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Lufthansa chief rejects 'subsidies' as he signs Etihad deal
[ABU DHABI] The Lufthansa chief on Wednesday reiterated the German carrier's opposition to state subsidies for airlines, as he signed a cooperation deal with Abu Dhabi's Etihad, one of the main Gulf carriers accused of receiving government support.
"It is not a secret that Lufthansa has always been and remains an opponent of state subsidies," Carsten Spohr said at a joint press conference in Abu Dhabi with Etihad chief James Hogan.
He said a partnership should be based on "openness and fairness", while adding that two successful groups could have their differences and still become "successful partners".
The two carriers said Wednesday that a codeshare agreement had taken effect, and they also sealed a US$100-million global catering accord and signed an engineering memorandum of understanding.
Western legacy carriers have long accused the three fast-growing Gulf carriers, Etihad and Dubai's Emirates and Qatar Airways, of receiving state subsidies that give them an edge over competitors.
Mr Spohr told reporters he would like to see the rules of the World Trade Organisation applied in aviation, "as we see that for other global industries".
However, relationships between governments and airlines appeared likely to grow as "we see a wave of protectionism around the world", he said.
Mr Spohr, who has in the past dismissed speculation that Etihad would buy a share in Lufthansa, said the airline industry needed "rationalisation" with a "healthy relationship between offer and demand".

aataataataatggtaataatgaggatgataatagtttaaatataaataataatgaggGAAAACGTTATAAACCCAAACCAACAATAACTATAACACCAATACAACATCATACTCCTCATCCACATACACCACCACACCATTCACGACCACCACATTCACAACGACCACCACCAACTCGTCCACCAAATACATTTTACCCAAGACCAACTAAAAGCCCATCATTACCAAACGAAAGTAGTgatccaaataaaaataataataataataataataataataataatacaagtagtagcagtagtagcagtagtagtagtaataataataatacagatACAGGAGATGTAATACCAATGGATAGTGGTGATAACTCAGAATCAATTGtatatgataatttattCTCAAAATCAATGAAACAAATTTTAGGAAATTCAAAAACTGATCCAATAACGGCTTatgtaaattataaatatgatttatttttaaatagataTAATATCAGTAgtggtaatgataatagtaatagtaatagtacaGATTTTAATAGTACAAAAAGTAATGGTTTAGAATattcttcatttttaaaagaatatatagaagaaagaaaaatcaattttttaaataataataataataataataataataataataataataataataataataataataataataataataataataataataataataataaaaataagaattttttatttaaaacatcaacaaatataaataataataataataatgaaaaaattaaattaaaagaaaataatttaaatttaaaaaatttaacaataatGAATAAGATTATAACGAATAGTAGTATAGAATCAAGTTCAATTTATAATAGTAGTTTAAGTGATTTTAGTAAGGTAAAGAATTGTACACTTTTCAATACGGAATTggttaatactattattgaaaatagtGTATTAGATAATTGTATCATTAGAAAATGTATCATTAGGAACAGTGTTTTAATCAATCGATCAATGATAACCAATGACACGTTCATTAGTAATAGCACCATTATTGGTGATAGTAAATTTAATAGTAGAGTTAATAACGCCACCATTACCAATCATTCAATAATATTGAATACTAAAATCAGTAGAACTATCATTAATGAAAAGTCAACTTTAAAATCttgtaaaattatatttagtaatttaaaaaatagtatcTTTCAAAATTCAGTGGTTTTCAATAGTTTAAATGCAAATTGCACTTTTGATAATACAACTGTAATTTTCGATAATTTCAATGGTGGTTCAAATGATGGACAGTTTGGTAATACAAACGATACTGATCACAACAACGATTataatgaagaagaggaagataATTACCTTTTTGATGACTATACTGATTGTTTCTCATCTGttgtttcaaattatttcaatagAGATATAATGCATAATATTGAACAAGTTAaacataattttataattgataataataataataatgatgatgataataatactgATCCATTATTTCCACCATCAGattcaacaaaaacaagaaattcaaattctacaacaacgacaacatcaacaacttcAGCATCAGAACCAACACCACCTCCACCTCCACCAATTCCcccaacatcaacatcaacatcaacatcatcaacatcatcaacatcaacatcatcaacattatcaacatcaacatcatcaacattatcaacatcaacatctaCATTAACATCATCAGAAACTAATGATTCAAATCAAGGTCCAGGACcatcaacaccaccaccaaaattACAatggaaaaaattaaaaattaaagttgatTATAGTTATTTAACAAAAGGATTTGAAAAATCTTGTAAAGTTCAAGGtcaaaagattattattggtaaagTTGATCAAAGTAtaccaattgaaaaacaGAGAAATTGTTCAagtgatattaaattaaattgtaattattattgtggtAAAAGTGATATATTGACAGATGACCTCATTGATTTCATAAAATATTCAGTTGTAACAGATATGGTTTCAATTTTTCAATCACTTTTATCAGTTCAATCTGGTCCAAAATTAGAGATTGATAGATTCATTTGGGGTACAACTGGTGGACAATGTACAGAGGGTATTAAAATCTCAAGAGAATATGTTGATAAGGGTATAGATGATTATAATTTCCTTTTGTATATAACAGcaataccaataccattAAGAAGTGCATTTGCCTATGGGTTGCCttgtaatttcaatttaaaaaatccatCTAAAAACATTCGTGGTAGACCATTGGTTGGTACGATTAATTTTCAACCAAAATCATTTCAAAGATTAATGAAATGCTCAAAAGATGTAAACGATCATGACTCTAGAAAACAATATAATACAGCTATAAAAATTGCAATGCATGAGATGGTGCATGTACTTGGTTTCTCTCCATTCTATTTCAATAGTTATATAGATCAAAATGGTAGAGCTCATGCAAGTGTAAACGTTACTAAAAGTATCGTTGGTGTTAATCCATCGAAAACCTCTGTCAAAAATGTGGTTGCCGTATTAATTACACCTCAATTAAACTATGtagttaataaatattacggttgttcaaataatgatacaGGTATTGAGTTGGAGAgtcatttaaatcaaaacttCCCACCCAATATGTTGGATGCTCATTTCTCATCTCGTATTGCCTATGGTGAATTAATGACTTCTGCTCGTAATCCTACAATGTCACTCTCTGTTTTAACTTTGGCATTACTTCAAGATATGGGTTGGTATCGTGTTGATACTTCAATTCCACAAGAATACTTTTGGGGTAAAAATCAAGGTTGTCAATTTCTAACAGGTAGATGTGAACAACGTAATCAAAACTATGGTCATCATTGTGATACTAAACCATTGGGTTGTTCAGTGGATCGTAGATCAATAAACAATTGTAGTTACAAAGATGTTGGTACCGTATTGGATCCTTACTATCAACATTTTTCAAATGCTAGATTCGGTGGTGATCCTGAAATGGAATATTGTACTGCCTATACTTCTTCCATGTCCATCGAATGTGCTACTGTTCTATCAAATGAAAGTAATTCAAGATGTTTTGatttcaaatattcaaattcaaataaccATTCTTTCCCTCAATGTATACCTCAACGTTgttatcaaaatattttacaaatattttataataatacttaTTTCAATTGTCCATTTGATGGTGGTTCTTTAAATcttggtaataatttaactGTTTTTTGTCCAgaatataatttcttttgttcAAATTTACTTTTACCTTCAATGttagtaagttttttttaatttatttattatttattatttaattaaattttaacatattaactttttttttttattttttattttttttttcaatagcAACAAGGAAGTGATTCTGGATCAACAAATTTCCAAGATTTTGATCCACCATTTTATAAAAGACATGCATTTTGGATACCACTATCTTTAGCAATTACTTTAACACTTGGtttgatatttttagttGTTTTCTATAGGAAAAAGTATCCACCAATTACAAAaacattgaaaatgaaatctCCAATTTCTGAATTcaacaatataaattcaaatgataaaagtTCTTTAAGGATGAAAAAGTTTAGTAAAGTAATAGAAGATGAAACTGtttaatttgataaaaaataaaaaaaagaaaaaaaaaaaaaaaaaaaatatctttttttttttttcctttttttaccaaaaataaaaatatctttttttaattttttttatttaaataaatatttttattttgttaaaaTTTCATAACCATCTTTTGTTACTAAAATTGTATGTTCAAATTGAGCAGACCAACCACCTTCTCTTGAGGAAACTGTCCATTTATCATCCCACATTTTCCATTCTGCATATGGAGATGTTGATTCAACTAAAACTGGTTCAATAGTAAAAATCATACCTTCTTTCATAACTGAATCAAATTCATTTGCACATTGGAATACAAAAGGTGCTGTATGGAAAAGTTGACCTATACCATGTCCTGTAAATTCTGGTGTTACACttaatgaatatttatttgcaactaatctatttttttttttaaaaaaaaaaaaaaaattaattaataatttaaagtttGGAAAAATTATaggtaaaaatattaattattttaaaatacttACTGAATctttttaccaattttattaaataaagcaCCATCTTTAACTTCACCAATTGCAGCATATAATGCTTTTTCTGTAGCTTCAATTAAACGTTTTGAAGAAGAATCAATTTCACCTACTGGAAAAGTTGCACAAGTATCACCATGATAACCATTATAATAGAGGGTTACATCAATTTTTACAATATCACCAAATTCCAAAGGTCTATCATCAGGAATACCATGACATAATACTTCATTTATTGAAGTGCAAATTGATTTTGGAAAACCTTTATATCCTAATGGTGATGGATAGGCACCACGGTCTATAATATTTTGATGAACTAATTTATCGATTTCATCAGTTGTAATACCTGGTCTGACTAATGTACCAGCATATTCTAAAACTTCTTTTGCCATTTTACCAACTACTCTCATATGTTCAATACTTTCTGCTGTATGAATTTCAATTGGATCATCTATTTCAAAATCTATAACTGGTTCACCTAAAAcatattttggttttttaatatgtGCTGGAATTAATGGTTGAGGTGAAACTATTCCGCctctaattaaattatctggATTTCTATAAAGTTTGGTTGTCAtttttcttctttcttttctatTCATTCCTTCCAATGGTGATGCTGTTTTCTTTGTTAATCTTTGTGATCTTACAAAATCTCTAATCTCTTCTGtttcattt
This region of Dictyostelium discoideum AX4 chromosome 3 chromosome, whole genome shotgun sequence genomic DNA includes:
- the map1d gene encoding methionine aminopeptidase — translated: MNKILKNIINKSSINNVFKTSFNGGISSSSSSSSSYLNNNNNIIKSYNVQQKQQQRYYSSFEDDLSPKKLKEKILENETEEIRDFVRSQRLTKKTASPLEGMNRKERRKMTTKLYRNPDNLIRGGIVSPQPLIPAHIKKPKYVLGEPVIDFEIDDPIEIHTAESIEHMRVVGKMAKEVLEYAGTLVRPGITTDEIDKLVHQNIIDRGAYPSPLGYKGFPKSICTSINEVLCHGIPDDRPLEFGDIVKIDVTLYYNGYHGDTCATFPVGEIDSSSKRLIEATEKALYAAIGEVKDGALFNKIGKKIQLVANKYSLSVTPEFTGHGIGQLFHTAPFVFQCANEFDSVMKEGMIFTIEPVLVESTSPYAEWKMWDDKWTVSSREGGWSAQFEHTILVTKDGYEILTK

The German carrier agreed in December to lease 38 aircraft from struggling Air Berlin, in which Etihad has a 29 per cent stake.
Under the outgoing Mr Hogan, Etihad pursued an ambitious expansion policy through equity partnerships in other airlines.
It saw Etihad spend hundreds of millions on stakes in foreign airlines, including acquisitions of 49 per cent of Alitalia, 19.9 per cent of Virgin Australia and three per cent of Irish carrier Aer Lingus that it offloaded in 2015.
Some of the investments have been costly, however, with Etihad having had to keep Air Berlin alive with regular cash injections.
Etihad, which announced last month that Mr Hogan would step down in the second half of 2017 after more than a decade at the helm, has said the Abu Dhabi-based carrier will review its strategy.
On Wednesday, Mr Hogan defended his policies, saying Etihad and its shareholders continued to support an expansion strategy that the carrier would "fine-tune".
"Partnerships are at the heart of our strategy," he said.